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11/21/12
Affiliations. Significance in Resumes, Interviews and Presentations
Filed under: Interviewing, Position Searching, Public Relations docs, Networking, Leadership
Posted by: site admin @ 12:48 pm

Did you see the CBS segment on human infants?  How
they are learning at their very earliest moments and
often make decisions based on what they have observed
and been taught?  Striking.

What does this have to do with Resumes, Interviewing
and seeking jobs, Dan?  you may ask.

A lot!

Short story.  A member recalled applying for a position using
Monster.com and obtained an on-site interview.  In the
interview in which he demonstrated his communications
skills and story telling ability he learned through several
mock interview experiences, he mentioned who he worked
for at UCONN
.  The long and the short of it, the hiring
manager also worked for the same professor
decades earlier.
It helped form a connection, a common-ground, and ultimately
a difference with all the other candidates.  He was offered the
position
.

BABY PREFERENCES
The video segment reported that newborns listen, like faces,
like common aged people, like languages and music they
are used to hearing.  The also form preferences from positive
experiences. 

This early preference learning extends to adult years and making
decisions.  David McClelland offers that affiliations is one
of the three leading motivations for human behavior.  The need
is associated with desires to be linked to groups, organizations
and places.

AFFILIATIONS CAN ALSO BE MORE SIGNIFICANT
Lucy Kelleway posed that today there are fewer “big
names” that signal the achievement of one person.  Achievements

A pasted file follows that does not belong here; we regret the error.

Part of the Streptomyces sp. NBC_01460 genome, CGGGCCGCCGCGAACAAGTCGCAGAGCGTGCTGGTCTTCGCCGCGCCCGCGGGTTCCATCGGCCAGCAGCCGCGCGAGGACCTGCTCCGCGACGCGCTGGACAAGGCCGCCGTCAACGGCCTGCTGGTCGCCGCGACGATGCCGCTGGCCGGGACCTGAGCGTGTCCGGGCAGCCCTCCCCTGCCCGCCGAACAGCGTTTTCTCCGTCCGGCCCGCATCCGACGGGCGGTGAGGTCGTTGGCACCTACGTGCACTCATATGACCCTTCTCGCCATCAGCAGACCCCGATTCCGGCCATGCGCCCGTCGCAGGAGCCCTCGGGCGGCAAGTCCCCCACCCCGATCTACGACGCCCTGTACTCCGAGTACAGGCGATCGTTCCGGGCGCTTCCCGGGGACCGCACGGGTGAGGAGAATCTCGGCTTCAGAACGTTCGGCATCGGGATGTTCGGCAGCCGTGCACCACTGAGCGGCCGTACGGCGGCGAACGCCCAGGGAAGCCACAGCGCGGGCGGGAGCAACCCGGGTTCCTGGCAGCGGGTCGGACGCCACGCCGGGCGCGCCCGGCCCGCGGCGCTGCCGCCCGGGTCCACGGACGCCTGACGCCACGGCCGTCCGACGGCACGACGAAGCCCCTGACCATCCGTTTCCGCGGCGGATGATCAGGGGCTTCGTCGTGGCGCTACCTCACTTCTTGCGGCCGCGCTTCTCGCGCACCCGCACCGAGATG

are more commonly a group effort.

When people effect things it can be signaled on a webpage
or twitter or social media.  While individual achievement
does stand out, most do not do it alone.  Flashy
affiliations with big names and associations stand out.

AFFILIATION STANDS OUT IN BUSINESS
You can gain trust in customers by being in partnership or
affiliation with a known business.  Affiliation is a fast way
for businesses to gain trust and credibility in the eyes of
customers.

VALUE OF AFFILIATIONS SECTION IN RESUMES
As a professional scientist you show you care about
what is happening in your areas of science when you are
a member of the ACS.  You care enough to
-  subscribe to a code of ethics, society journals and magazines,
-  attend conferences where you share and learn and
-  take some initiative in actively being involved for the greater
good.

When you include ACS [and other pertinent organizations]
in your resume AFFILIATIONS section, it reveals a lot
when you include participation in groups, organizing
conferences, task forces and committees) since they are
voluntary and tell of your commitment to the other members
and the whole chemical enterprise.

We tell interviewees and presenters, being able to provide a
story of involvement during interviews and when delivering
presentations also reveals your professionalism in meaningful
ways in these contexts.  In a very human way it finds its traces
to our early human preferences.

One Response to “Affiliations. Significance in Resumes, Interviews and Presentations”

  1. site admin Says:
    Related to affiliations is commitment to others’s well-being. The Atlantic Monthly article by a Navy Seal a current cultural element calls it Loyalty beyond self. http://www.inc.com/brent-gleeson/what-great-leaders-have-that-good-leaders-don%2527t.html?goback=.gde_45505_member_188222584

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